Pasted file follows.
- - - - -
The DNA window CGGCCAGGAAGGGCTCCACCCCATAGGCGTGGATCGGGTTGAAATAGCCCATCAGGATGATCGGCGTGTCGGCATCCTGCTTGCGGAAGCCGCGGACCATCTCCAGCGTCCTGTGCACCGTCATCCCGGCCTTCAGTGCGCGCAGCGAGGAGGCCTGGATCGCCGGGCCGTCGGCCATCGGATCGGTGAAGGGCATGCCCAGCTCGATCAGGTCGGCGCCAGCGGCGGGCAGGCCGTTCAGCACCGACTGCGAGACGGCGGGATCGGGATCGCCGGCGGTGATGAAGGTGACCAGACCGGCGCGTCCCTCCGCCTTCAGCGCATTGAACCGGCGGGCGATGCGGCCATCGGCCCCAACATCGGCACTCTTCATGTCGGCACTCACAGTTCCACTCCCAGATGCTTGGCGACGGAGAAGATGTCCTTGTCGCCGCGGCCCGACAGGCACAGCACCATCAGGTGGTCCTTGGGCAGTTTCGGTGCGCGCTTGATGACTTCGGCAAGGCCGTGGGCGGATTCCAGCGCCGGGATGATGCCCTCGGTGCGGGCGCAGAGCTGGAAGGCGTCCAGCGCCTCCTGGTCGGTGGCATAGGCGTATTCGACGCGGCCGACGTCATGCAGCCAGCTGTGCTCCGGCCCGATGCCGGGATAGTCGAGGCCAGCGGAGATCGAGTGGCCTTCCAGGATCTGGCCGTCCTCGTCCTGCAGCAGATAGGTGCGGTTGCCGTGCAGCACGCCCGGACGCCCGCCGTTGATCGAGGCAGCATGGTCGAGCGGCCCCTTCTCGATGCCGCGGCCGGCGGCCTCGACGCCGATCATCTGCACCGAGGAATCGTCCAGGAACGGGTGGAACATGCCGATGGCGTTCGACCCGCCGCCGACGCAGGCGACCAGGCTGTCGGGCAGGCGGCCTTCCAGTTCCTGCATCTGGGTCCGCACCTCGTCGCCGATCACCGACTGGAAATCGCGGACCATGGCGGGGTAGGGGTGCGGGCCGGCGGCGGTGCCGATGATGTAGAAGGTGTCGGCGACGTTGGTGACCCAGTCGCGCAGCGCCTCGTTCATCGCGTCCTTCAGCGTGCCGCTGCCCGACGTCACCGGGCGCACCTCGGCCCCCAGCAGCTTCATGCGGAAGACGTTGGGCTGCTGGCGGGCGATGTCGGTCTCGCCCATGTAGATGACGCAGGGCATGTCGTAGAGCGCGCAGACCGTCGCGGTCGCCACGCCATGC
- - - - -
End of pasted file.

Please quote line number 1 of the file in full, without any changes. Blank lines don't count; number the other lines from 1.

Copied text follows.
The DNA window CGGCCAGGAAGGGCTCCACCCCATAGGCGTGGATCGGGTTGAAATAGCCCATCAGGATGATCGGCGTGTCGGCATCCTGCTTGCGGAAGCCGCGGACCATCTCCAGCGTCCTGTGCACCGTCATCCCGGCCTTCAGTGCGCGCAGCGAGGAGGCCTGGATCGCCGGGCCGTCGGCCATCGGATCGGTGAAGGGCATGCCCAGCTCGATCAGGTCGGCGCCAGCGGCGGGCAGGCCGTTCAGCACCGACTGCGAGACGGCGGGATCGGGATCGCCGGCGGTGATGAAGGTGACCAGACCGGCGCGTCCCTCCGCCTTCAGCGCATTGAACCGGCGGGCGATGCGGCCATCGGCCCCAACATCGGCACTCTTCATGTCGGCACTCACAGTTCCACTCCCAGATGCTTGGCGACGGAGAAGATGTCCTTGTCGCCGCGGCCCGACAGGCACAGCACCATCAGGTGGTCCTTGGGCAGTTTCGGTGCGCGCTTGATGACTTCGGCAAGGCCGTGGGCGGATTCCAGCGCCGGGATGATGCCCTCGGTGCGGGCGCAGAGCTGGAAGGCGTCCAGCGCCTCCTGGTCGGTGGCATAGGCGTATTCGACGCGGCCGACGTCATGCAGCCAGCTGTGCTCCGGCCCGATGCCGGGATAGTCGAGGCCAGCGGAGATCGAGTGGCCTTCCAGGATCTGGCCGTCCTCGTCCTGCAGCAGATAGGTGCGGTTGCCGTGCAGCACGCCCGGACGCCCGCCGTTGATCGAGGCAGCATGGTCGAGCGGCCCCTTCTCGATGCCGCGGCCGGCGGCCTCGACGCCGATCATCTGCACCGAGGAATCGTCCAGGAACGGGTGGAACATGCCGATGGCGTTCGACCCGCCGCCGACGCAGGCGACCAGGCTGTCGGGCAGGCGGCCTTCCAGTTCCTGCATCTGGGTCCGCACCTCGTCGCCGATCACCGACTGGAAATCGCGGACCATGGCGGGGTAGGGGTGCGGGCCGGCGGCGGTGCCGATGATGTAGAAGGTGTCGGCGACGTTGGTGACCCAGTCGCGCAGCGCCTCGTTCATCGCGTCCTTCAGCGTGCCGCTGCCCGACGTCACCGGGCGCACCTCGGCCCCCAGCAGCTTCATGCGGAAGACGTTGGGCTGCTGGCGGGCGATGTCGGTCTCGCCCATGTAGATGACGCAGGGCATGTCGTAGAGCGCGCAGACCGTCGCGGTCGCCACGCCATGC